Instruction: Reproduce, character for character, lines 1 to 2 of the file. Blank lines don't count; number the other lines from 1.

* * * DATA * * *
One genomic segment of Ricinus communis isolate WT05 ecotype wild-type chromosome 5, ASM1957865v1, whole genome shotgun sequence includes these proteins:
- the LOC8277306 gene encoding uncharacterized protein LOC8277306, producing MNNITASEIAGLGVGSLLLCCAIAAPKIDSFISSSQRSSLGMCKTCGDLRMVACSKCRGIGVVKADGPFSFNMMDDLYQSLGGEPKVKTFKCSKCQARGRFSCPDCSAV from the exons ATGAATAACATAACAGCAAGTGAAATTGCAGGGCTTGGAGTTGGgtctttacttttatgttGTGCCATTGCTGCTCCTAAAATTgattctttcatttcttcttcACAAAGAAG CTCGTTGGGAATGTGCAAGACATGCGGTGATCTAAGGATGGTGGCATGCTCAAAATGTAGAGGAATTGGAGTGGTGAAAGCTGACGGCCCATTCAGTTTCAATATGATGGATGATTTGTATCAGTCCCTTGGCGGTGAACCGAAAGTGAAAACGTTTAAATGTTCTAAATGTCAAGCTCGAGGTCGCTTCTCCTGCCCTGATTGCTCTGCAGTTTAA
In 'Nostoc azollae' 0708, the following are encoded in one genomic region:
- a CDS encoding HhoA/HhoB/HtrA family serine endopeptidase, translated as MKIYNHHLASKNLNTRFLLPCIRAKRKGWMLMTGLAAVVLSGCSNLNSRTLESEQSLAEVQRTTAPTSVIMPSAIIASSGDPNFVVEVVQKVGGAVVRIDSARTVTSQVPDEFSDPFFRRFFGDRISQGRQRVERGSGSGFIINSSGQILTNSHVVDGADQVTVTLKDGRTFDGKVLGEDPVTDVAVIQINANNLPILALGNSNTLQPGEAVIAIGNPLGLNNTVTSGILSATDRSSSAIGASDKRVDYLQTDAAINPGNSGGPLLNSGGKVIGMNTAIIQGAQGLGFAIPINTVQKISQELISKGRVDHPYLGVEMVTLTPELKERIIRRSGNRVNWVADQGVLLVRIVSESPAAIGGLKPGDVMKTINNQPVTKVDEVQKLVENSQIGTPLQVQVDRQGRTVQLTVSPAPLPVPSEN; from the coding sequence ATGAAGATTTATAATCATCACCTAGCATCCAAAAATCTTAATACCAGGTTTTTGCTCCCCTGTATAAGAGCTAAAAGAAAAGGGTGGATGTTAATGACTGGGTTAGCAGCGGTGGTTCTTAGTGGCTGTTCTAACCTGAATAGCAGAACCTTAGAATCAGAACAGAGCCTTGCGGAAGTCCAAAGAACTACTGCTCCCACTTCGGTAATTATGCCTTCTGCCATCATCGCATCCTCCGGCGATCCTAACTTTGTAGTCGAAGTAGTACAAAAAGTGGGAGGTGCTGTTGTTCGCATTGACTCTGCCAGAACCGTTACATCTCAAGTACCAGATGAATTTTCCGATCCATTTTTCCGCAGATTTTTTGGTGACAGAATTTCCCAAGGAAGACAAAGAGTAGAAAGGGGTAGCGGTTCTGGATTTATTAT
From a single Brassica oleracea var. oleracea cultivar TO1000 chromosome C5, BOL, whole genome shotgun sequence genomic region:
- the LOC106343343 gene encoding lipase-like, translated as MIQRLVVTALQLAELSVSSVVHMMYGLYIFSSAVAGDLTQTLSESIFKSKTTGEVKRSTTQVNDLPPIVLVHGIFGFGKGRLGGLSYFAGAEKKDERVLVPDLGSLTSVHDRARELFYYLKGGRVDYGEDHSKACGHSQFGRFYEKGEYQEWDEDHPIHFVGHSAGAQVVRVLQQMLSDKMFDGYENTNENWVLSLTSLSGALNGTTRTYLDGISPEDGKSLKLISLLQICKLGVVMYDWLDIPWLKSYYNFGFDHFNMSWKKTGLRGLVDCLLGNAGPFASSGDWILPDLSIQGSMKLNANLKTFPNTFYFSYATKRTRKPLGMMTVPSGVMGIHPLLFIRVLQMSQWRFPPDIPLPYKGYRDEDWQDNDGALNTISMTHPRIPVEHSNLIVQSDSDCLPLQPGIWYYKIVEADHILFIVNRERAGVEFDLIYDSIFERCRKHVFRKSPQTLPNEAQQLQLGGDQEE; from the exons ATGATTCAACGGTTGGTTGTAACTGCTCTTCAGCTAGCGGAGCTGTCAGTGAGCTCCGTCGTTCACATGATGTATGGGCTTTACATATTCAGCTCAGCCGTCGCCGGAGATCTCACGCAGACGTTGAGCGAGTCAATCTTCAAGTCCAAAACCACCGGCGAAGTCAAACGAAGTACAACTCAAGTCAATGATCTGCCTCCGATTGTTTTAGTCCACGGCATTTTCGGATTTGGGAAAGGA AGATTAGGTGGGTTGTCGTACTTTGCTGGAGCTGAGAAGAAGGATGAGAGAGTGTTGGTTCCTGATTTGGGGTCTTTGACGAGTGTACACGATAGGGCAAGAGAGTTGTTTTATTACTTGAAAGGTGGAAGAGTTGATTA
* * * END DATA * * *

One genomic segment of Ricinus communis isolate WT05 ecotype wild-type chromosome 5, ASM1957865v1, whole genome shotgun sequence includes these proteins:
- the LOC8277306 gene encoding uncharacterized protein LOC8277306, producing MNNITASEIAGLGVGSLLLCCAIAAPKIDSFISSSQRSSLGMCKTCGDLRMVACSKCRGIGVVKADGPFSFNMMDDLYQSLGGEPKVKTFKCSKCQARGRFSCPDCSAV from the exons ATGAATAACATAACAGCAAGTGAAATTGCAGGGCTTGGAGTTGGgtctttacttttatgttGTGCCATTGCTGCTCCTAAAATTgattctttcatttcttcttcACAAAGAAG CTCGTTGGGAATGTGCAAGACATGCGGTGATCTAAGGATGGTGGCATGCTCAAAATGTAGAGGAATTGGAGTGGTGAAAGCTGACGGCCCATTCAGTTTCAATATGATGGATGATTTGTATCAGTCCCTTGGCGGTGAACCGAAAGTGAAAACGTTTAAATGTTCTAAATGTCAAGCTCGAGGTCGCTTCTCCTGCCCTGATTGCTCTGCAGTTTAA